HBU Relief Fund
Like many across Houston and the region, members of the HBU family were touched by Hurricane Harvey. Please consider making a gift to affected HBU students, faculty and staff at HBU Relief Fund.
By the time the rains from Hurricane Harvey had fallen heavily for almost two days, Aubrey Aldave, administrative assistant for HBU Spiritual Life and Discipleship, knew there would be a big day ahead. She and her husband, Daniel, woke up the morning of Sunday, August 27, and began the day with prayer and worship.
Their prayer time was soon interrupted by a phone call. The Aldaves function as the CARES Team, or community-builders, for an apartment complex along Brays Bayou. In the absence of the apartment manager, they were asked to be the point of contact for residents.
“The rain came so fast. We were getting calls all day,” Aldave said. “When we walked around and checked on people, it was stressful, but I also had the feeling, ‘This is why we’re here. The Lord’s going to equip us to do what we need to do.’ I became energized.”
Throughout the week, the Aldaves hosted and housed several people in their second-floor apartment, including a friend who had put a few items in a plastic bag and waded over from a neighboring complex in water nearly to her neck.
“It was one of those times where the reason for building relationships with people for months made sense and it paid off,” Aldave said. “We were networking with people on the second and third floors and asking for them to make room in their homes.”
At the end of the week, Aldave was exhausted. Yet, she marveled at the faithfulness of God.
“The Lord provided resources so we could feed people. One man even brought us pizzas through the water,” she said. “It was a chance to see neighbors taking care of neighbors.”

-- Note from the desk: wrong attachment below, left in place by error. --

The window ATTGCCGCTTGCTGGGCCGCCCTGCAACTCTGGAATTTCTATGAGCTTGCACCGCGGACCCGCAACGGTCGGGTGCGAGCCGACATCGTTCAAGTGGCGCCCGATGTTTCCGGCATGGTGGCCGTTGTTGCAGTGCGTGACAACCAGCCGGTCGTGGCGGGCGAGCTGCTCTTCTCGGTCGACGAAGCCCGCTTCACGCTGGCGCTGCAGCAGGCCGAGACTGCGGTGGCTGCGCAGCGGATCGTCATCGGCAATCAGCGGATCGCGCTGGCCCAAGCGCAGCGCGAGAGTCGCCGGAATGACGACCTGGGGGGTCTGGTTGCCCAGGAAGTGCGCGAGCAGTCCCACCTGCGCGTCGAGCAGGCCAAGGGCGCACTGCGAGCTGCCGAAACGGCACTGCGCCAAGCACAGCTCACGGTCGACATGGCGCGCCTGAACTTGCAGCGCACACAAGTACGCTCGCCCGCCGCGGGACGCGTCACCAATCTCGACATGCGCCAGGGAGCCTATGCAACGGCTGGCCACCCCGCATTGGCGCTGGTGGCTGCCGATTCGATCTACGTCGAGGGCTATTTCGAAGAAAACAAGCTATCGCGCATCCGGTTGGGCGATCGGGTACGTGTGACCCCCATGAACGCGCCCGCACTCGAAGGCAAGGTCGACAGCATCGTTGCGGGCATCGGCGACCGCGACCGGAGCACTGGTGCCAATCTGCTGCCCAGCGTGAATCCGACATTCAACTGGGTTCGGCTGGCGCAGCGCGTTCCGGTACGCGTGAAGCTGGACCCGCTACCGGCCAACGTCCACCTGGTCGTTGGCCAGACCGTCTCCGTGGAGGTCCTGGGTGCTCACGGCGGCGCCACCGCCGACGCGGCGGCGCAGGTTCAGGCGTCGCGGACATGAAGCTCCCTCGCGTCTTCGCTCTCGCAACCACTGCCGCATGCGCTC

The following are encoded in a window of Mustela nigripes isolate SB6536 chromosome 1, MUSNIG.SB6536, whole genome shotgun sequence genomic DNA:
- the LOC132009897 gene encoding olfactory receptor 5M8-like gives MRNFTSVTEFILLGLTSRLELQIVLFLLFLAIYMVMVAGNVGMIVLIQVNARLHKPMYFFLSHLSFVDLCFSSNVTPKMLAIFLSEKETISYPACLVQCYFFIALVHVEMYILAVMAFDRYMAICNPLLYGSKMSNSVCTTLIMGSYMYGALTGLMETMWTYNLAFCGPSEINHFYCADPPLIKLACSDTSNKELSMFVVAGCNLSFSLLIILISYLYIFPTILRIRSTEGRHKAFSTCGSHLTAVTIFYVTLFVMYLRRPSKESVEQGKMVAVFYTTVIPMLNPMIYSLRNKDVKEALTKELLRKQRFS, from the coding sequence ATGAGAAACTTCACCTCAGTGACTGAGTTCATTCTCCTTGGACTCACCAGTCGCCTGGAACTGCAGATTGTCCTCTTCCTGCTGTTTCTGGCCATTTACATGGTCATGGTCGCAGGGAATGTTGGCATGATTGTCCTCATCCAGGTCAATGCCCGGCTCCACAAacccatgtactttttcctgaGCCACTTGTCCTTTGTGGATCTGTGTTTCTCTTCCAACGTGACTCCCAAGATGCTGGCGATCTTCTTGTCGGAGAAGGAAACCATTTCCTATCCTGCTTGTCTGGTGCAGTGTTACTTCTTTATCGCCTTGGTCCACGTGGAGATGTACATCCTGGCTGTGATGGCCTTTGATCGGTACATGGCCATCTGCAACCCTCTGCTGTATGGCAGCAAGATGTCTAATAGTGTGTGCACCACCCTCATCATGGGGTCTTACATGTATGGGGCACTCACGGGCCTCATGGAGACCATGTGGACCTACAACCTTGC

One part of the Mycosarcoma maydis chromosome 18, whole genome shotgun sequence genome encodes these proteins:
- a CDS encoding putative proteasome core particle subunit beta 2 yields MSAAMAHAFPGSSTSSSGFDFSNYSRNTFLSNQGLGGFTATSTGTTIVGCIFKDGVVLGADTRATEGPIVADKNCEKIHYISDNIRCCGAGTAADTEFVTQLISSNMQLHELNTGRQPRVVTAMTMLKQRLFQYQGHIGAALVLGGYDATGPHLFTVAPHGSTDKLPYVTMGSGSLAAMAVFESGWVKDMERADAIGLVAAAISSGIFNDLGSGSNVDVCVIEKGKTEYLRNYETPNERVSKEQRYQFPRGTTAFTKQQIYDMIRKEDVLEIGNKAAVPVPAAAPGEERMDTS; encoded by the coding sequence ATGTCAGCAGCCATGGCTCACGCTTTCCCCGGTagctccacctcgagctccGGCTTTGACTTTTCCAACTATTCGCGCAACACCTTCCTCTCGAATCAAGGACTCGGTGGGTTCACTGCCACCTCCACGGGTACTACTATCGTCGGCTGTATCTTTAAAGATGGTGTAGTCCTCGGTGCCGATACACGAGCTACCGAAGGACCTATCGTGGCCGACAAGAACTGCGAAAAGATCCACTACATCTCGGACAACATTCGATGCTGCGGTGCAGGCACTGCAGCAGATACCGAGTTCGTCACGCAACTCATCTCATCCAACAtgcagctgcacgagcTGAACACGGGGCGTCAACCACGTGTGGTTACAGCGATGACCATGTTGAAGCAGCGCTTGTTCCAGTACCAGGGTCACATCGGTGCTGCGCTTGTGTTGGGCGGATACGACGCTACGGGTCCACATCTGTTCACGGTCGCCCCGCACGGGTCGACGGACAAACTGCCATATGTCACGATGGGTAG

During the deluge, Head Track and Field Coach Theresa Fuqua kept up with her players, several of whom were hit by the flooding, and contacted friends to make sure everyone was okay.
“It really hit close to home,” she said. “The images were heartbreaking, and, like many on our staff, I and my team simply wanted to help.”
When some areas were safe, Buffalo Bayou swelled as a result of controlled reservoir releases. College of Science and Mathematics Dean and Professor of Chemistry Dr. Doris Warren had 13 inches of water flood her home and total her vehicle when that happened. She and her neighbors had to be rescued by boat.
After the storm, however, a team led by Dr. Michael Rosato, associate provost for Academic Affairs and professor of Education, cleared out her house. A number of other people in the HBU family helped Warren, who has served HBU since 1967.
“Emotionally, I was really in shock,” Warren said. “The good Lord sent people to help me at the right time.”
Fuqua’s group visited homes in the Braeswood area and helped homeowners clear out damaged items during the course of several days.
“To say I am proud of my athletes is an absolute understatement,” Fuqua said. “I tear up today as I think back to how happy they all were to help.”
After Harvey’s winds and rains subsided, Jud Kinne, HBU assistant men’s basketball coach, was dealing with damage and leaks in his home. Still, he rallied with others on the Athletics staff, his team and members of the baseball team to assist others who were affected more profoundly.
The group helped clear out about 30 homes, primarily in the Meyerland and Sharpstown neighborhoods. They loaded items that could be moved to temporary housing and pulled out flooring, drywall and insulation.
“I could not believe the level of devastation many people experienced,” Kinne said. “It was not only devastation to property, but to lives and psyches. We felt like helping those who needed it was the first step in their healing process, and hopefully we were able to brighten the lives of a few families.”